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Canada has just updated its advisory for travellers to India — but India has also released an advisory for its citizens who travel to the great white north. 
According to the Indian Ministry of External Affairs, there has been a "sharp increase in incidents of hate crimes, sectarian violence and anti-India activities in Canada" and people travelling to the country should exercise caution.
The crimes have been discussed with the Canadian authorities but the perpetrators have not been brought to justice, said the Indian government.
But the head of a Sikh group based in Mississauga, Ontario, said the allegations in the advisory are directed at peaceful Sikh political activism in Canada and are baseless.
Balpreet Singh, a spokesman for the World Sikh Organization, said the statement is "completely political" and there is no evidence of any rise in sectarian violence or extremism targeting Indian nationals or students in Canada.
He said a Hindu temple was vandalized with graffiti in Toronto last week, but police there have so far not linked that incident to "anti-India activities."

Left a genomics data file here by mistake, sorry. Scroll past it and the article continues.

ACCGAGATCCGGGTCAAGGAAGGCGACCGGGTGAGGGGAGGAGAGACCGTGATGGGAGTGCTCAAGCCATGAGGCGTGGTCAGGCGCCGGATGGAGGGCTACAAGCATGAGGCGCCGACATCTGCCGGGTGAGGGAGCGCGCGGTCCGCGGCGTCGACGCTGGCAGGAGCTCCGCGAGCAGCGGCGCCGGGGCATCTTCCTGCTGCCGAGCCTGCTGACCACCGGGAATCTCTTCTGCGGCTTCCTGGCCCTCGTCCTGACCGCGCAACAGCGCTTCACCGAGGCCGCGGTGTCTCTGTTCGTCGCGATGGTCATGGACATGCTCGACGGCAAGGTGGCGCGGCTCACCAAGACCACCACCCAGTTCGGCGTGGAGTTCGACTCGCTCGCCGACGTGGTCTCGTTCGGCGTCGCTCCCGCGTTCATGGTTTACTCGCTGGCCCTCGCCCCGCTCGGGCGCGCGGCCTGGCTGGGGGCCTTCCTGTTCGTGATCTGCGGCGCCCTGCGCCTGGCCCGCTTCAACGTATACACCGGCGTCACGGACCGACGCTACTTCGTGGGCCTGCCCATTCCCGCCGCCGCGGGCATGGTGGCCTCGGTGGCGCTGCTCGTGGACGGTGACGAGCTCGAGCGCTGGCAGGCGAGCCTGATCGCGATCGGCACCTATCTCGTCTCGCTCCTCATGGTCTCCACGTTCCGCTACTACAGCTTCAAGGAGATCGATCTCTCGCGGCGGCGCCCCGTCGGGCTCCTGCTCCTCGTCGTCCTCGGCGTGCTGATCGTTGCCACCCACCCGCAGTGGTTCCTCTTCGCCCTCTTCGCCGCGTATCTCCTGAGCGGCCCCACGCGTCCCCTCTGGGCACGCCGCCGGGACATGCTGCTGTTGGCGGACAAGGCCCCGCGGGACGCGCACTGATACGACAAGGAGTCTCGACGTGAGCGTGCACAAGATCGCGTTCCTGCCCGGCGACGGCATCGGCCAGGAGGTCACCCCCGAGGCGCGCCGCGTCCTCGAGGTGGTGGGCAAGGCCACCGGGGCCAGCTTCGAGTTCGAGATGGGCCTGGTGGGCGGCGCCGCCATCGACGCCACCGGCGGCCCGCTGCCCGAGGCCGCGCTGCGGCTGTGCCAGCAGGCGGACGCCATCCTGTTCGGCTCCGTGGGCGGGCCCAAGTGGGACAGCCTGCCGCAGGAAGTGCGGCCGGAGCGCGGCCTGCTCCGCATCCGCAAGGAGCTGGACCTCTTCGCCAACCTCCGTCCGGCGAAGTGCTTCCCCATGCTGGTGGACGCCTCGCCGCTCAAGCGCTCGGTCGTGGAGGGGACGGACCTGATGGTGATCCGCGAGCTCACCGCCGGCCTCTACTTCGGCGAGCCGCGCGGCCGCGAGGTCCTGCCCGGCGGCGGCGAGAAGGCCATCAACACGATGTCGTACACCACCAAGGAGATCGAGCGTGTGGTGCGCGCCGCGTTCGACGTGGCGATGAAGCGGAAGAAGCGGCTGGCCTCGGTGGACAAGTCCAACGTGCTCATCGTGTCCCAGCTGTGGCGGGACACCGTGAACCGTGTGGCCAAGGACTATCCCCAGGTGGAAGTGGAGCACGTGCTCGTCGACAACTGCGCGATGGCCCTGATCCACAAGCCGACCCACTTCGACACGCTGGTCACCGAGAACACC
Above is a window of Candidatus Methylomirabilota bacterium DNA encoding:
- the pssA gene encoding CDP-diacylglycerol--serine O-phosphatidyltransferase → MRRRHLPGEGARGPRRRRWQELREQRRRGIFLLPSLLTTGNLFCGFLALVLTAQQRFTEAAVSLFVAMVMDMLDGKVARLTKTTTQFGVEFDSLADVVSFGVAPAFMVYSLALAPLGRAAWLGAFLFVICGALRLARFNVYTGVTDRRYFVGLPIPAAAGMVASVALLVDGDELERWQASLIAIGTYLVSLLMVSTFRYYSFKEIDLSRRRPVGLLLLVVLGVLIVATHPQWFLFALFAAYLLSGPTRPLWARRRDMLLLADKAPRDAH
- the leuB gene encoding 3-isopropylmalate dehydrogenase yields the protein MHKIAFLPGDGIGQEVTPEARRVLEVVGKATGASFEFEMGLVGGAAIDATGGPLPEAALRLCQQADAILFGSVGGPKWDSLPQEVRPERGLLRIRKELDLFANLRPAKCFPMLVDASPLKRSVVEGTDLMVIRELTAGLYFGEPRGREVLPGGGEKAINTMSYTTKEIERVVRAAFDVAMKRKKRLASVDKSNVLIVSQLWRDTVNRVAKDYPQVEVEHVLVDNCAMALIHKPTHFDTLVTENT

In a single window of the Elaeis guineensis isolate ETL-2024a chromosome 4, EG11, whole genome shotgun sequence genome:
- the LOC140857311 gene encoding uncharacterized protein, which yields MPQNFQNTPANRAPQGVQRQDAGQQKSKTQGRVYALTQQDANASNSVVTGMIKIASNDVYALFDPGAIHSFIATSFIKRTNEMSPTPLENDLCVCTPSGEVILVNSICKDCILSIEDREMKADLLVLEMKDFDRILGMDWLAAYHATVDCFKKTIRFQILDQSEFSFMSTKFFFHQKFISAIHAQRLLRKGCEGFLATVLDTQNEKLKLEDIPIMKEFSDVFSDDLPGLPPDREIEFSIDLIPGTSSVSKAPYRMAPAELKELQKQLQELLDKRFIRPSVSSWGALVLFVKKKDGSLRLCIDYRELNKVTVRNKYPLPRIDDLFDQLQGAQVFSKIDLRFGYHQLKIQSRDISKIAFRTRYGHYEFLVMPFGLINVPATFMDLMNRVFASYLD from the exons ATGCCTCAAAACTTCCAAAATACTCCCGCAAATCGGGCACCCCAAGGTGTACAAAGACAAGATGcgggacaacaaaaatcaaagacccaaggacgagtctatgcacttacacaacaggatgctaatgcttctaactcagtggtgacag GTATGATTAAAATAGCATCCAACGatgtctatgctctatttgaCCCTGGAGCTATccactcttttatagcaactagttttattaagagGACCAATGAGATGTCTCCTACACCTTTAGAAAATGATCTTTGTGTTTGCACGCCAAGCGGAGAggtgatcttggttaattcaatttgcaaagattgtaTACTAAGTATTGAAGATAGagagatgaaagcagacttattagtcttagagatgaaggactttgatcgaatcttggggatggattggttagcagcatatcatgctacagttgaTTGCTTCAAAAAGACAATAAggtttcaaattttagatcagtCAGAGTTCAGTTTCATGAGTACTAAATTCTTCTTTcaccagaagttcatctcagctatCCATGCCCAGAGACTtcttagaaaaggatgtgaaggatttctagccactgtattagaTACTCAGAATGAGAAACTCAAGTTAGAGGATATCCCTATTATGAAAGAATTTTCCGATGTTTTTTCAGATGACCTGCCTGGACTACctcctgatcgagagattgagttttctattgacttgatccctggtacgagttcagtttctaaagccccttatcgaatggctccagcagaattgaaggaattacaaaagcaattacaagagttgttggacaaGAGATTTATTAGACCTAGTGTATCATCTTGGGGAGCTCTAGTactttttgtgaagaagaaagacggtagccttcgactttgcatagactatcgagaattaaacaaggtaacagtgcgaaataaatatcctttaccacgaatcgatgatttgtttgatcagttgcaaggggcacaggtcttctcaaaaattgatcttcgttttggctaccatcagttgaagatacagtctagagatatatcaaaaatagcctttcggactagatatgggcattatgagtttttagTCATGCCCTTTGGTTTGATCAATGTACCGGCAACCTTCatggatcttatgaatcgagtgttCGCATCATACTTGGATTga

On Oct. 1, the Canadian government updated its advice for travellers headed to India. Tourists should exercise a high degree of caution in India due to the "threat of terrorist attacks throughout the country."
There are parts of India that should be completely avoided, however. Parts of Northeastern India, including Assam and Manipur, should be avoided for all non-essential travel due to terrorism and insurgency.
The advisory notes that all travel should be avoided in the Union Territory of Jammu and Kashmir due to the unpredictable security situation that includes a threat of terrorism, militancy, civil unrest, and kidnapping. The advisory does not apply to people "travelling to or within the Union Territory of Ladakh," however.
Due to an "unpredictable security situation, presence of landmines and unexploded ordnance," travellers should also avoid all travel to areas within 10 km of the Pakistan border in the following states: Gujarat, Punjab, and Rajasthan. The advisory excludes the Wagah border crossing. 
There is a threat of terrorism across India, mostly from Maoist extremist insurgents, known as Naxalites. The groups are typically based in "rural and forested areas within zones," according to the advisory. 
Other crimes, such as pick-pocketing and ATM fraud, are also common in the country. Find out more information on how to stay safe with Canada's India travel advisory.
With files from the Canadian Press.
Glacier Media Digital
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